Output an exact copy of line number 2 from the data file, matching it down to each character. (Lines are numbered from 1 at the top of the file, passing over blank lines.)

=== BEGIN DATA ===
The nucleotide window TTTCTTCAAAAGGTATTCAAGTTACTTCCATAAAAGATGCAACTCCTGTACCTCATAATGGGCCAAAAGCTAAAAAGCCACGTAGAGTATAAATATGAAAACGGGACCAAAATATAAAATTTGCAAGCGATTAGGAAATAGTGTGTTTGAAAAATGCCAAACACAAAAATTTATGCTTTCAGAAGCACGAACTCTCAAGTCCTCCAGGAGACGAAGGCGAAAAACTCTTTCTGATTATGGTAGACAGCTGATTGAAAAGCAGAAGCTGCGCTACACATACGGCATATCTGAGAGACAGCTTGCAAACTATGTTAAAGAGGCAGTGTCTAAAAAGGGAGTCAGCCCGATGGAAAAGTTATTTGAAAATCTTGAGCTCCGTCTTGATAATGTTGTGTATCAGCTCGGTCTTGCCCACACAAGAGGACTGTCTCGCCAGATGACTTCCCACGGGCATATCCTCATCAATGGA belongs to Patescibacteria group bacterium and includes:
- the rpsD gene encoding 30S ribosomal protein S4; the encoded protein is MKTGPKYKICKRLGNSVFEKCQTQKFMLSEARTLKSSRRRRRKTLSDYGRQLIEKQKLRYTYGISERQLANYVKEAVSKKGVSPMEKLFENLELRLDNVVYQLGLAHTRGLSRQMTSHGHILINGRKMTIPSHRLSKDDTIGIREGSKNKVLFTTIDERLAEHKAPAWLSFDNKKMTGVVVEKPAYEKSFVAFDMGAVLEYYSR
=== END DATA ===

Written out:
- the rpsD gene encoding 30S ribosomal protein S4; the encoded protein is MKTGPKYKICKRLGNSVFEKCQTQKFMLSEARTLKSSRRRRRKTLSDYGRQLIEKQKLRYTYGISERQLANYVKEAVSKKGVSPMEKLFENLELRLDNVVYQLGLAHTRGLSRQMTSHGHILINGRKMTIPSHRLSKDDTIGIREGSKNKVLFTTIDERLAEHKAPAWLSFDNKKMTGVVVEKPAYEKSFVAFDMGAVLEYYSR